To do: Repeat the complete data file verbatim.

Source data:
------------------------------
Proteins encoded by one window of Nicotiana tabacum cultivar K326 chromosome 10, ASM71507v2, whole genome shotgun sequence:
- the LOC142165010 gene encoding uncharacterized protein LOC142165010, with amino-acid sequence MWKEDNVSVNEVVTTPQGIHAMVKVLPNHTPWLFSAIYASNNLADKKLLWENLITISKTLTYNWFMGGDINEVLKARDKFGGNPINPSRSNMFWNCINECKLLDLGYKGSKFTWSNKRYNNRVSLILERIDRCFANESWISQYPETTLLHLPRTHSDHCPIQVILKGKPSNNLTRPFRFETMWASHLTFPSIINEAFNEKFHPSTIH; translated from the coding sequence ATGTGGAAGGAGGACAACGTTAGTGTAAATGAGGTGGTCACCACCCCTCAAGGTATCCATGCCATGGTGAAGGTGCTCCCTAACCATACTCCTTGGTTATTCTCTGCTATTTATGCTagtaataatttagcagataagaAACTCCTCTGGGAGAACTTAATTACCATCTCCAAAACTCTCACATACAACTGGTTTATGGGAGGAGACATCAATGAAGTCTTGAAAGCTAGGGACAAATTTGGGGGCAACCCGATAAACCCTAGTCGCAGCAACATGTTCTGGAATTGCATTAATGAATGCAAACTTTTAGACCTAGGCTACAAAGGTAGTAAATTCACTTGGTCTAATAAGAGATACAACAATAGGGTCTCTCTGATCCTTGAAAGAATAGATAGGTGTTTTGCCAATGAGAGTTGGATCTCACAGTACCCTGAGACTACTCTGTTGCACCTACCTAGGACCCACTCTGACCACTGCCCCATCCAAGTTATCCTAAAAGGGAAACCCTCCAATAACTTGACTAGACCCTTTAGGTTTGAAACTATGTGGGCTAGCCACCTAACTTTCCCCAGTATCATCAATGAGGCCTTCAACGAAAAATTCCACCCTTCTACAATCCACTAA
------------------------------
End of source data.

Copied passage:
Proteins encoded by one window of Nicotiana tabacum cultivar K326 chromosome 10, ASM71507v2, whole genome shotgun sequence:
- the LOC142165010 gene encoding uncharacterized protein LOC142165010, with amino-acid sequence MWKEDNVSVNEVVTTPQGIHAMVKVLPNHTPWLFSAIYASNNLADKKLLWENLITISKTLTYNWFMGGDINEVLKARDKFGGNPINPSRSNMFWNCINECKLLDLGYKGSKFTWSNKRYNNRVSLILERIDRCFANESWISQYPETTLLHLPRTHSDHCPIQVILKGKPSNNLTRPFRFETMWASHLTFPSIINEAFNEKFHPSTIH; translated from the coding sequence ATGTGGAAGGAGGACAACGTTAGTGTAAATGAGGTGGTCACCACCCCTCAAGGTATCCATGCCATGGTGAAGGTGCTCCCTAACCATACTCCTTGGTTATTCTCTGCTATTTATGCTagtaataatttagcagataagaAACTCCTCTGGGAGAACTTAATTACCATCTCCAAAACTCTCACATACAACTGGTTTATGGGAGGAGACATCAATGAAGTCTTGAAAGCTAGGGACAAATTTGGGGGCAACCCGATAAACCCTAGTCGCAGCAACATGTTCTGGAATTGCATTAATGAATGCAAACTTTTAGACCTAGGCTACAAAGGTAGTAAATTCACTTGGTCTAATAAGAGATACAACAATAGGGTCTCTCTGATCCTTGAAAGAATAGATAGGTGTTTTGCCAATGAGAGTTGGATCTCACAGTACCCTGAGACTACTCTGTTGCACCTACCTAGGACCCACTCTGACCACTGCCCCATCCAAGTTATCCTAAAAGGGAAACCCTCCAATAACTTGACTAGACCCTTTAGGTTTGAAACTATGTGGGCTAGCCACCTAACTTTCCCCAGTATCATCAATGAGGCCTTCAACGAAAAATTCCACCCTTCTACAATCCACTAA